Skip to main content

Word To The Wise

Nate Robinson was on The Today Show this morning, playing basketball against Will Ferrell and Woody Harrelson. True to form, he missed his first three shots.
-- Me, 9:00 a.m.

Can they add a Shea Stadium vandalism charge when they indict Clemens? Probably not, statute of limitations.
-- My dad, 9:12 a.m.

I'm not going to apologize for being such a wise guy. That's because I've decided to become a Wise guy, pun fully intended. That's Wise, as in Matt, whom I expect will be pitching in some key situations for this year's team and is, at least for now, the clubhouse leader for favorite Met status.

Paul Lo Duca was my favorite Met for the last two years, and I feel bad about that now, given what came out in the Mitchell Report. Any chance at forgiveness was lost at his pathetic"C'mon bro" reply when he was asked what he was apologizing for. Lo Duca (and Roger Clemens) would have done well to have watched the "One Day at a Time reunion, also on Tuesday's edition of The Today Show. It came up that in the pre-interview, two cast members wished not to bring up the drug abuse issues of another, but Mackenzie Phillips was more than willing to discuss her problems.

Why?

"Because it's a part of history," she said.

Anyway, moving on from that, I think that which appeals to me most about Wise is that, much like me, he can't handle his salad. That and a changeup, which Carlos Delgado called one of the toughest in baseball to face. Hopefully, quality-wise, it's right behind that of Johan Santana.

The truly Wise Mets fans know... Amazingly, this isn't the first One Day At A Time reference in this blog (it, like me, debuted in 1975).

Here's the other that I recall:

http://metswalkoffs.blogspot.com/2005/12/walk-offs-in-movies-tv-and-other.html

Comments

Popular posts from this blog

Mets Top 100 Home Runs: From No. 76 (Alex Ochoa) to No. 80 (Dom Smith)

In 2009, I did a project for my website, Mets Walk-Offs and Other Minutiae, celebrating the best home runs in Mets history. I selected the top 60 regular season home runs and the top 15 postseason home runs. The reason I picked 60 was because it represented the top 1% of home runs in Mets history (and 15 just felt right for postseason, giving us 75 overall).
This was fun to do, but it was imperfect. I had one egregious omission. I tended to favor oddities.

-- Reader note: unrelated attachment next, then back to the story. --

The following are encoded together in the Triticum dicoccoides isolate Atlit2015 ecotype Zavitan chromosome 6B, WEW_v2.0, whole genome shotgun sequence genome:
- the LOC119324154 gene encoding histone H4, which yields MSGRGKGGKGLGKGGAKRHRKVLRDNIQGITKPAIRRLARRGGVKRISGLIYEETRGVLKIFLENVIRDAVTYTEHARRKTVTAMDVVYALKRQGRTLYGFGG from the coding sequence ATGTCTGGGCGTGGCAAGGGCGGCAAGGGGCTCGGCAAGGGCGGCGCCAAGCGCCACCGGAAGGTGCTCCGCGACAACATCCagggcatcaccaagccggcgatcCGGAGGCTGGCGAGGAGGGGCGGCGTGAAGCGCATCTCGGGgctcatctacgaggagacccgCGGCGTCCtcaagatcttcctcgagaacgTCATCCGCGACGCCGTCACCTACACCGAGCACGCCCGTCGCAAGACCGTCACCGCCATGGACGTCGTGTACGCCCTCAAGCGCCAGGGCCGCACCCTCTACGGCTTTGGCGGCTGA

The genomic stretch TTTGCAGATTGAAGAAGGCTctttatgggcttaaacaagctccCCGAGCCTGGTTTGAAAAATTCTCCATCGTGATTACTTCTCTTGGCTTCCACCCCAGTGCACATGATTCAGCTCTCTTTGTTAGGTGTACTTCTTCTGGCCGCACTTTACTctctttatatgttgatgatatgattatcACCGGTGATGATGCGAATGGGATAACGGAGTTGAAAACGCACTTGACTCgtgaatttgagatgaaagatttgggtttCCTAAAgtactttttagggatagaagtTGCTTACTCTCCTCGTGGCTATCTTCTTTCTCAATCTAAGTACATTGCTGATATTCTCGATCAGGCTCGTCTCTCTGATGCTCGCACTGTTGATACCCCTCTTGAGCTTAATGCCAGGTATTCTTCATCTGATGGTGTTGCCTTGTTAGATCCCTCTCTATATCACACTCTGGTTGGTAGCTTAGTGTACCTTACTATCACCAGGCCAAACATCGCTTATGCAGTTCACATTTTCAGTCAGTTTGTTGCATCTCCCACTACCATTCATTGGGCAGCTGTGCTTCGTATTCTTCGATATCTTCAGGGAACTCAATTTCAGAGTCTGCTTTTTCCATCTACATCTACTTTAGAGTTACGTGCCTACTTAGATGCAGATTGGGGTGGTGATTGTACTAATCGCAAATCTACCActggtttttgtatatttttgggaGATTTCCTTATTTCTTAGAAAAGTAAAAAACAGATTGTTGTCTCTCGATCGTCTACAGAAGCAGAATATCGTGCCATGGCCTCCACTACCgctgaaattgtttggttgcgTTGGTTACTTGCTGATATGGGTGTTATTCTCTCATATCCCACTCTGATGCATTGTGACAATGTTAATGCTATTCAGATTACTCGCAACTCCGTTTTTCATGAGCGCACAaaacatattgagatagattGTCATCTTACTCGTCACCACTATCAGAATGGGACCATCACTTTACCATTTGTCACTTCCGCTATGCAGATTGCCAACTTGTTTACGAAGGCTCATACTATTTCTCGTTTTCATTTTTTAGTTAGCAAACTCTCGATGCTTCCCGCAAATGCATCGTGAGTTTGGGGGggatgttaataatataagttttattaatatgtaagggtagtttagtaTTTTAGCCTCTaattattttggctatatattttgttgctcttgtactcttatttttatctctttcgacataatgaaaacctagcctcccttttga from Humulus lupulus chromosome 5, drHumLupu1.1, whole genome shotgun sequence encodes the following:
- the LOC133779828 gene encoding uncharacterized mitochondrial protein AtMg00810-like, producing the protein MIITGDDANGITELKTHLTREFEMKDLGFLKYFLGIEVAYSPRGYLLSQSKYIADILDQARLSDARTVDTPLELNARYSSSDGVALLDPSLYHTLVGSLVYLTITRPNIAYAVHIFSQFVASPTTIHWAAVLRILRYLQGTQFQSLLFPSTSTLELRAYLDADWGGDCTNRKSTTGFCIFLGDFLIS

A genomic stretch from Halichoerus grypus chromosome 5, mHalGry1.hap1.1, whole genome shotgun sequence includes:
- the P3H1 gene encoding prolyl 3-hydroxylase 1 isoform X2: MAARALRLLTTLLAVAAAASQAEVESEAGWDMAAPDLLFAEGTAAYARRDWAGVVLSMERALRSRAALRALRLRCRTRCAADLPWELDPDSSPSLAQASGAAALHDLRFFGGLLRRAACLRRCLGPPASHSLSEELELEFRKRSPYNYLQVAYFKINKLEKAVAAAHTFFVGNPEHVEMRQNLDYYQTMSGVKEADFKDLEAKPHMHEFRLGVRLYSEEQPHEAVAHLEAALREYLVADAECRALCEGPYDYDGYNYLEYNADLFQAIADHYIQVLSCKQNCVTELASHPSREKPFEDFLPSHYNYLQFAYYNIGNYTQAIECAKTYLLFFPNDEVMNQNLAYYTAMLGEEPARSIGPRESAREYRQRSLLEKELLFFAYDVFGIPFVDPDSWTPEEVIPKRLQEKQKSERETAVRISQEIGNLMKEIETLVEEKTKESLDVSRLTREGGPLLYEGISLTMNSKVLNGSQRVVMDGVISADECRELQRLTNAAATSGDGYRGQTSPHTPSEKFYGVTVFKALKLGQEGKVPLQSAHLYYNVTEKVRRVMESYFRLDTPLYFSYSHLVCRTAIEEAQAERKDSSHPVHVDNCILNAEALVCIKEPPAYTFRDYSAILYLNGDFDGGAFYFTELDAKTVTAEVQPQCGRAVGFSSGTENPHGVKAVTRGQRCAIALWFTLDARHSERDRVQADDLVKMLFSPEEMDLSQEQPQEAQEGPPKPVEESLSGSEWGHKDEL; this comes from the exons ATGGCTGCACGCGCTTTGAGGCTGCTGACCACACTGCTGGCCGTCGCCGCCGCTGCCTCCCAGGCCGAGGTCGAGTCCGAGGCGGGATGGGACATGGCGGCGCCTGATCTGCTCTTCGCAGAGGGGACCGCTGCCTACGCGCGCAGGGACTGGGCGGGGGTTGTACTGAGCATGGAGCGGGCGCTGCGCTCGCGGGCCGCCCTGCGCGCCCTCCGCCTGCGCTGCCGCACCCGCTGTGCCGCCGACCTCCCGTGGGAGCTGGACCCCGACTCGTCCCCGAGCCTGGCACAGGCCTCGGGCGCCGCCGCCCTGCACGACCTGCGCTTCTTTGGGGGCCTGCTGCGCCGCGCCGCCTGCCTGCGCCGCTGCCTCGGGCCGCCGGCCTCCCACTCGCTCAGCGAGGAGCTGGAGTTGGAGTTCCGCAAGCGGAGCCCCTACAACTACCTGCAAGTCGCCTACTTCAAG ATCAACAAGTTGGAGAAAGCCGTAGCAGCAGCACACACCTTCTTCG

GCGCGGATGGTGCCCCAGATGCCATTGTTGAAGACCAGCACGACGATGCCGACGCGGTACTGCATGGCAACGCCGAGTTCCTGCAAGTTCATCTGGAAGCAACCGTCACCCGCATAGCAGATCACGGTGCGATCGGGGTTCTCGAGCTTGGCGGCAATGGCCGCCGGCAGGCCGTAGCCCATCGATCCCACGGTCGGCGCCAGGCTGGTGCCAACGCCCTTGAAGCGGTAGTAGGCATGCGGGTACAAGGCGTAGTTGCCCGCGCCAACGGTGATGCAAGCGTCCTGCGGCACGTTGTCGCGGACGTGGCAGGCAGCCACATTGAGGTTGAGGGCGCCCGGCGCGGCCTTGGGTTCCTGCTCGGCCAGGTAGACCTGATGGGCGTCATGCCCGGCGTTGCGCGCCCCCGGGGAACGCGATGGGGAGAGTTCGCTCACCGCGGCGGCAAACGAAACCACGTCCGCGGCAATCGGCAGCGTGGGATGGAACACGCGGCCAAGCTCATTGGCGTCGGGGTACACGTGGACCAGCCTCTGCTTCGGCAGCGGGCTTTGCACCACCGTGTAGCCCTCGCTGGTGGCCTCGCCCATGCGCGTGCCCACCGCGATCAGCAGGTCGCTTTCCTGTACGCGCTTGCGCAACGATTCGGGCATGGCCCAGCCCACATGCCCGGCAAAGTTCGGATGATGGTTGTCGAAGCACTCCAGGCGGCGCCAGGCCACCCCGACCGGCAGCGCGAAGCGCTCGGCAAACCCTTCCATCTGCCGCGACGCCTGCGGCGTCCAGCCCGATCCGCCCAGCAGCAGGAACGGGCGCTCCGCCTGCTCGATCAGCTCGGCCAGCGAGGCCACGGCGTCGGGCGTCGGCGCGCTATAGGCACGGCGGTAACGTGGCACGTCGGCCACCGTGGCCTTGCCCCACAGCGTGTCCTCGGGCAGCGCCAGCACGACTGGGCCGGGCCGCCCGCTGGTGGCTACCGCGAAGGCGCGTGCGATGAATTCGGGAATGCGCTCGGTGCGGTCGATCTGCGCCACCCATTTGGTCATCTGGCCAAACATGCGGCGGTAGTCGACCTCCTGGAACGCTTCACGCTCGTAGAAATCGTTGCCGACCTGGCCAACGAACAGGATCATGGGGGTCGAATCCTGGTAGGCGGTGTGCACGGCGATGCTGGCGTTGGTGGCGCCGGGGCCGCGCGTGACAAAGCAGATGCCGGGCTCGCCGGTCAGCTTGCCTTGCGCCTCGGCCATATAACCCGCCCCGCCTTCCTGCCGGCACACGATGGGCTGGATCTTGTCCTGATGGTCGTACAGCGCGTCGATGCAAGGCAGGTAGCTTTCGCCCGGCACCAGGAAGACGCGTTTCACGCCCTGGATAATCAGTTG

It’s time to give that project an update. And why not do it as a top 100?
The Mets have hit 7,671 regular season home runs. The top 80 represent about the top 1%. And the top 20 postseason home runs get us to an even 100 to celebrate.
Come along for the ride. Hopefully you’ll enjoy the reminiscing. 
Hopefully you’ll find it Amazin’.
80. Dominic Smith’s season-ending walk-off 
(Sept. 29, 2019 vs Braves) True story: I pulled into a parking spot right in front of my apartment as Dominic Smith came to bat. Rather than stay and listen to the ra…

Mets Top 100 Home Runs: From No. 16 (Carl Everett & Bernard Gilkey) to No. 20 (Tommie Agee)

In 2009, I did a project for my website, Mets Walk-Offs and Other Minutiae, celebrating the best home runs in Mets history. I selected the top 60 regular season home runs and the top 15 postseason home runs. The reason I picked 60 was because it represented the top 1% of home runs in Mets history (and 15 just felt right for postseason).
This was fun to do, but it was imperfect. I had one egregious omission. I tended to favor oddities.
It’s time to give that project an update. And why not do it as a top 100?
The Mets have hit 7,671 regular season home runs. The top 80 represent about the top 1%. And the top 20 postseason home runs get us to an even 100 to celebrate.
Come along for the ride. Hopefully you’ll enjoy the reminiscing. Hopefully you’ll find it Amazin’. 


The rest of the list can be found here.


20. Tommie Agee reaches new heights 
(April 10, 1969 vs Expos) Tommie Agee set the tone for a new beginning in the first week of the 1969 season. Agee had a dreadful 1968 that began in spring t…

Cliff Notes

Alright, so it's 2 days later and the challenge for me now, after reading through about a dozen game stories and listening to talk radio, is to provide a fresh perspective on walk-off #324. If you're going to be a serious reader of this blog, you know what happened already, so let's look at what made this particular walk-off stand out.

It would seem that the place to start is with the idea that everything broke just right on both sides of the ball. Particularly, I'm talking about Carlos Beltran's catch in the 7th inning, where he went over the center field fence to rob Jose Molina of a home run. Every no-hitter seems to have one defensive gem that makes it possible and perhaps that's true of great walk-off moments as well (We'll be looking into that!)

Marlon Anderson's home run required a remarkable combination of events. It was only the sixth inside-the-park home run at Shea Stadium by a Met and the first since Darryl Strawberry in 1989. It required that…